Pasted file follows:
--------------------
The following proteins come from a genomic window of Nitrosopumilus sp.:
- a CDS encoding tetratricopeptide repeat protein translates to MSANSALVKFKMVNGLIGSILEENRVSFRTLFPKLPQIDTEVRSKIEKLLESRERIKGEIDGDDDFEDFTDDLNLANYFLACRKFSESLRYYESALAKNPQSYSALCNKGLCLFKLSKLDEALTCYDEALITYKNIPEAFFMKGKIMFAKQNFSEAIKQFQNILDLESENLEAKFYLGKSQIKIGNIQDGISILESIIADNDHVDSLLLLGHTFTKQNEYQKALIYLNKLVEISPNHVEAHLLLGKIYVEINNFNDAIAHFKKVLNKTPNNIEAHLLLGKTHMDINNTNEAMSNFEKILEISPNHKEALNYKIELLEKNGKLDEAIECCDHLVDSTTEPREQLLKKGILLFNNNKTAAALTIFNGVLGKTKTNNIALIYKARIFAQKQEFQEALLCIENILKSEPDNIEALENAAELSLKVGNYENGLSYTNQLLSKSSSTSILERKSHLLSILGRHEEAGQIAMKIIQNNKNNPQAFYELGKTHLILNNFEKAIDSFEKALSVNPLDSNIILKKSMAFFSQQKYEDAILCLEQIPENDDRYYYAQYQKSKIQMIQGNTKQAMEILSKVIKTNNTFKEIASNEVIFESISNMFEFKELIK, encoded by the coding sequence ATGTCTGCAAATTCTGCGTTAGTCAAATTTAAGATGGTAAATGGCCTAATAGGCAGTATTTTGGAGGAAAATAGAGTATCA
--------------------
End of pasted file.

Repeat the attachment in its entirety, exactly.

The following proteins come from a genomic window of Nitrosopumilus sp.:
- a CDS encoding tetratricopeptide repeat protein translates to MSANSALVKFKMVNGLIGSILEENRVSFRTLFPKLPQIDTEVRSKIEKLLESRERIKGEIDGDDDFEDFTDDLNLANYFLACRKFSESLRYYESALAKNPQSYSALCNKGLCLFKLSKLDEALTCYDEALITYKNIPEAFFMKGKIMFAKQNFSEAIKQFQNILDLESENLEAKFYLGKSQIKIGNIQDGISILESIIADNDHVDSLLLLGHTFTKQNEYQKALIYLNKLVEISPNHVEAHLLLGKIYVEINNFNDAIAHFKKVLNKTPNNIEAHLLLGKTHMDINNTNEAMSNFEKILEISPNHKEALNYKIELLEKNGKLDEAIECCDHLVDSTTEPREQLLKKGILLFNNNKTAAALTIFNGVLGKTKTNNIALIYKARIFAQKQEFQEALLCIENILKSEPDNIEALENAAELSLKVGNYENGLSYTNQLLSKSSSTSILERKSHLLSILGRHEEAGQIAMKIIQNNKNNPQAFYELGKTHLILNNFEKAIDSFEKALSVNPLDSNIILKKSMAFFSQQKYEDAILCLEQIPENDDRYYYAQYQKSKIQMIQGNTKQAMEILSKVIKTNNTFKEIASNEVIFESISNMFEFKELIK, encoded by the coding sequence ATGTCTGCAAATTCTGCGTTAGTCAAATTTAAGATGGTAAATGGCCTAATAGGCAGTATTTTGGAGGAAAATAGAGTATCA